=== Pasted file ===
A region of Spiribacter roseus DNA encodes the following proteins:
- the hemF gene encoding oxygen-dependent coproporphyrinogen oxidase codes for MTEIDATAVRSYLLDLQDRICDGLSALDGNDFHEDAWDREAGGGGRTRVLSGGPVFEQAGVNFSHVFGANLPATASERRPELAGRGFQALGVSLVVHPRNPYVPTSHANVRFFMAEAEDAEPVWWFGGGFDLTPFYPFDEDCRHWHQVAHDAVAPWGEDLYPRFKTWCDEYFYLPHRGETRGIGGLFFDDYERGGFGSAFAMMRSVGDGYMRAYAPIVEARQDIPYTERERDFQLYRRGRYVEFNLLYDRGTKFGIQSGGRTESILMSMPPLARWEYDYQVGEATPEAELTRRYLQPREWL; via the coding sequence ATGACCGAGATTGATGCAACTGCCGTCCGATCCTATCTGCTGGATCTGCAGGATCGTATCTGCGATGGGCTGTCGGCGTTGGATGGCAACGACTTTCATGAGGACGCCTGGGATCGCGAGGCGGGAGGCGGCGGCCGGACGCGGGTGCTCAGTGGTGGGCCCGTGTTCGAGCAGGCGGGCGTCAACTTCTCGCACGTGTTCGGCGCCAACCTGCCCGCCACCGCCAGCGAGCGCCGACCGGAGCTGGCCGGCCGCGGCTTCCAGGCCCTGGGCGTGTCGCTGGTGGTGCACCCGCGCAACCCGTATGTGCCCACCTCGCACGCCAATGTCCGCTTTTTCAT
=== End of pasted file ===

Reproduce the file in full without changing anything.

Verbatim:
A region of Spiribacter roseus DNA encodes the following proteins:
- the hemF gene encoding oxygen-dependent coproporphyrinogen oxidase codes for MTEIDATAVRSYLLDLQDRICDGLSALDGNDFHEDAWDREAGGGGRTRVLSGGPVFEQAGVNFSHVFGANLPATASERRPELAGRGFQALGVSLVVHPRNPYVPTSHANVRFFMAEAEDAEPVWWFGGGFDLTPFYPFDEDCRHWHQVAHDAVAPWGEDLYPRFKTWCDEYFYLPHRGETRGIGGLFFDDYERGGFGSAFAMMRSVGDGYMRAYAPIVEARQDIPYTERERDFQLYRRGRYVEFNLLYDRGTKFGIQSGGRTESILMSMPPLARWEYDYQVGEATPEAELTRRYLQPREWL; via the coding sequence ATGACCGAGATTGATGCAACTGCCGTCCGATCCTATCTGCTGGATCTGCAGGATCGTATCTGCGATGGGCTGTCGGCGTTGGATGGCAACGACTTTCATGAGGACGCCTGGGATCGCGAGGCGGGAGGCGGCGGCCGGACGCGGGTGCTCAGTGGTGGGCCCGTGTTCGAGCAGGCGGGCGTCAACTTCTCGCACGTGTTCGGCGCCAACCTGCCCGCCACCGCCAGCGAGCGCCGACCGGAGCTGGCCGGCCGCGGCTTCCAGGCCCTGGGCGTGTCGCTGGTGGTGCACCCGCGCAACCCGTATGTGCCCACCTCGCACGCCAATGTCCGCTTTTTCAT